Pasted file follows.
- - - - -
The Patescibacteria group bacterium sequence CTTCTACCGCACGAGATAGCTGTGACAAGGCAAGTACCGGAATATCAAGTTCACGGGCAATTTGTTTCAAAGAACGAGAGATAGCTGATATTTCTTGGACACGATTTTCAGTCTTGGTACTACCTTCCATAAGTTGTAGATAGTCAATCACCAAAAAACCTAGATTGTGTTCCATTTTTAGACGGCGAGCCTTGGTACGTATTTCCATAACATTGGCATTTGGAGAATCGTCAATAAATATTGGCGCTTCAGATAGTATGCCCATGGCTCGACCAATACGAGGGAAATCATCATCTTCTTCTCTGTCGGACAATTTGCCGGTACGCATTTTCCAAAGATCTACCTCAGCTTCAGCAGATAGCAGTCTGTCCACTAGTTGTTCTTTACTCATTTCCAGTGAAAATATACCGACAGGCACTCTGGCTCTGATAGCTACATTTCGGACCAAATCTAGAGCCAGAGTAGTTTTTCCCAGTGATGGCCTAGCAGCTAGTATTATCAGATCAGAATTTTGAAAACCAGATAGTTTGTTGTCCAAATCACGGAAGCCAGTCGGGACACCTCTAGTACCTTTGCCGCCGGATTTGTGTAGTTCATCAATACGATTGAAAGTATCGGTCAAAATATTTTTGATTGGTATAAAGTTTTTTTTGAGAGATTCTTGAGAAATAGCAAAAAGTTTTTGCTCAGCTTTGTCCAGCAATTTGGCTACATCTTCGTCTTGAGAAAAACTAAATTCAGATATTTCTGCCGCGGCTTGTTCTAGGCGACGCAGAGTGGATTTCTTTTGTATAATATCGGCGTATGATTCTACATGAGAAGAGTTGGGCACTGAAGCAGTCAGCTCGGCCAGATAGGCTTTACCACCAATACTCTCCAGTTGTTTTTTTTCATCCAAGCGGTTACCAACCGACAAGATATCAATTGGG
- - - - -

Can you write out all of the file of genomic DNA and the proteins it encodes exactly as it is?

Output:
The Patescibacteria group bacterium sequence CTTCTACCGCACGAGATAGCTGTGACAAGGCAAGTACCGGAATATCAAGTTCACGGGCAATTTGTTTCAAAGAACGAGAGATAGCTGATATTTCTTGGACACGATTTTCAGTCTTGGTACTACCTTCCATAAGTTGTAGATAGTCAATCACCAAAAAACCTAGATTGTGTTCCATTTTTAGACGGCGAGCCTTGGTACGTATTTCCATAACATTGGCATTTGGAGAATCGTCAATAAATATTGGCGCTTCAGATAGTATGCCCATGGCTCGACCAATACGAGGGAAATCATCATCTTCTTCTCTGTCGGACAATTTGCCGGTACGCATTTTCCAAAGATCTACCTCAGCTTCAGCAGATAGCAGTCTGTCCACTAGTTGTTCTTTACTCATTTCCAGTGAAAATATACCGACAGGCACTCTGGCTCTGATAGCTACATTTCGGACCAAATCTAGAGCCAGAGTAGTTTTTCCCAGTGATGGCCTAGCAGCTAGTATTATCAGATCAGAATTTTGAAAACCAGATAGTTTGTTGTCCAAATCACGGAAGCCAGTCGGGACACCTCTAGTACCTTTGCCGCCGGATTTGTGTAGTTCATCAATACGATTGAAAGTATCGGTCAAAATATTTTTGATTGGTATAAAGTTTTTTTTGAGAGATTCTTGAGAAATAGCAAAAAGTTTTTGCTCAGCTTTGTCCAGCAATTTGGCTACATCTTCGTCTTGAGAAAAACTAAATTCAGATATTTCTGCCGCGGCTTGTTCTAGGCGACGCAGAGTGGATTTCTTTTGTATAATATCGGCGTATGATTCTACATGAGAAGAGTTGGGCACTGAAGCAGTCAGCTCGGCCAGATAGGCTTTACCACCAATACTCTCCAGTTGTTTTTTTTCATCCAAGCGGTTACCAACCGACAAGATATCAATTGGG